The World Trade Organisation (WTO) secretariat recently released a warning that global trade could be disrupted. At play was Brexit followed by the outbreak of the COVID-19, forever altering global trade policies.
For two consecutive weeks into August, the Citrus Growers Association (CGA) reported increased volumes of cartons in grapefruit and soft citrus. To date, 2 million tons of citrus have been exported with 60% of crops dispatched for markets.
“The European demand for citrus is also evident in the early Valencia distribution – increasing from 37% to 48%, largely due to a decrease to the Middle East from 19% to 12%” said Justin Chadwick, CEO for CGA.
The Brexit showdown was poised to disturb trade flows of horticultural products. However, early signs showed that South Africa’s citrus enjoyed profitable yields in the United Kingdom market.
When the Brexit agenda was still a hotly debated topic, most agricultural economists agreed that the arrangement would most probably benefit RSA’s citrus exports, as growers will pay next to nothing on duties throughout the year.
According to FNB agricultural economist, Paul Makube, citrus exports particularly lemons served a complex barometer from June 2020.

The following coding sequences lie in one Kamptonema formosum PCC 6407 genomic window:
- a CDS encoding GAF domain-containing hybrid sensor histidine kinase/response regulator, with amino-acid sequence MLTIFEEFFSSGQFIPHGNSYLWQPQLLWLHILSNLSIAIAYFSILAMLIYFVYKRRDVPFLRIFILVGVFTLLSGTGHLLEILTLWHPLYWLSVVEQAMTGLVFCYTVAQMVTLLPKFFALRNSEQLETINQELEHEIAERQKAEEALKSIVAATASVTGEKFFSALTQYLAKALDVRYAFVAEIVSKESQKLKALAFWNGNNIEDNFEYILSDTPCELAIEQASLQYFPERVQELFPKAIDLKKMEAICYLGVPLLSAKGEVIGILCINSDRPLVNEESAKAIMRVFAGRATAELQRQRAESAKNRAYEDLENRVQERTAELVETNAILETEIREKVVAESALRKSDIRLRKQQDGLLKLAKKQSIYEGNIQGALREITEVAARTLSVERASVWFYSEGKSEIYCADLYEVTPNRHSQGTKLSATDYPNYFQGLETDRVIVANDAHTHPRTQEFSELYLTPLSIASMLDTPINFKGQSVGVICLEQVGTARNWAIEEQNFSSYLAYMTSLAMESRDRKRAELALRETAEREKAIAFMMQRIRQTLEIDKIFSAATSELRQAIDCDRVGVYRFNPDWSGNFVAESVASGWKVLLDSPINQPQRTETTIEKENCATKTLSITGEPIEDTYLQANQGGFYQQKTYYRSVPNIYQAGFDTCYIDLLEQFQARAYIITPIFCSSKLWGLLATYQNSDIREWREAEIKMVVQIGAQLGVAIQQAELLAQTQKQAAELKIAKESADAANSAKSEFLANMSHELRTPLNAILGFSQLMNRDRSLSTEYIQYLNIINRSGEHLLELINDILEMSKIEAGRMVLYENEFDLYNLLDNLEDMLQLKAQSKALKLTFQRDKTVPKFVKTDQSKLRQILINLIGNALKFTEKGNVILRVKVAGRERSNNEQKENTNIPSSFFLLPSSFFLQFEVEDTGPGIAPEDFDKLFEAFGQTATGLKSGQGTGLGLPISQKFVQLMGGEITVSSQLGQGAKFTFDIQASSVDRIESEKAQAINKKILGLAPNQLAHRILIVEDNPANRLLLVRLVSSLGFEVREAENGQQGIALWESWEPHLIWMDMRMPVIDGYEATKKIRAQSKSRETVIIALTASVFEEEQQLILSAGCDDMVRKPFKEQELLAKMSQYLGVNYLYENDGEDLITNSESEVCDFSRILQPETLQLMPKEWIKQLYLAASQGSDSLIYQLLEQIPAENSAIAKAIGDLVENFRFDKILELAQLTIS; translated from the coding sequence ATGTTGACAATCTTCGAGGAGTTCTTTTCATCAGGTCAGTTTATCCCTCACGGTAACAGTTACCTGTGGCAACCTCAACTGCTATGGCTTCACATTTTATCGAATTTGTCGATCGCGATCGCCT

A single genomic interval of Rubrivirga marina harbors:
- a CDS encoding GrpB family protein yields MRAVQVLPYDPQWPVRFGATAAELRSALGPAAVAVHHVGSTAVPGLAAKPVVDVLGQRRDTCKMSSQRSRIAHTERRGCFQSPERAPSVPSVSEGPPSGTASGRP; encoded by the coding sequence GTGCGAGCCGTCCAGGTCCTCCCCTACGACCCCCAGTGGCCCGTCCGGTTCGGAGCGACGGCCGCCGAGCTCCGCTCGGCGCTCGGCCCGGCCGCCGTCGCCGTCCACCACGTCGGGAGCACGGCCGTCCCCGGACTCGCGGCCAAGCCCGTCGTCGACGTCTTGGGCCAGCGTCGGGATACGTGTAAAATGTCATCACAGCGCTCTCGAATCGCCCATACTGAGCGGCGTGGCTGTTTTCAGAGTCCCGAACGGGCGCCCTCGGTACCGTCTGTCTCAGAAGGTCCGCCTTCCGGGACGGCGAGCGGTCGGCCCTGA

“Lemons exported were down 48% y/y at 587, 587 cartons which nonetheless raised the YTD figure to 21.33 million cartons which is up by 32% y/y” he said.
The international fresh produce news online platform Fresh Plaza, reported that it would be the first season South Africa exported more lemons than navels.
“The export estimate for lemons is 26.722 million 15kg cartons this season. The initial navel export estimate of 26.5 million 15kg cartons now stands at a revised 25.8 million cartons.”
Makube said the soft citrus volumes of shipment rose by 12% y/y to 991,429 cartons reaching 16.8 million cartons, a 35% increase.
Remarkably, Asia was considered a new market but its percentage of lemons dropped from 20% to 12% respectively.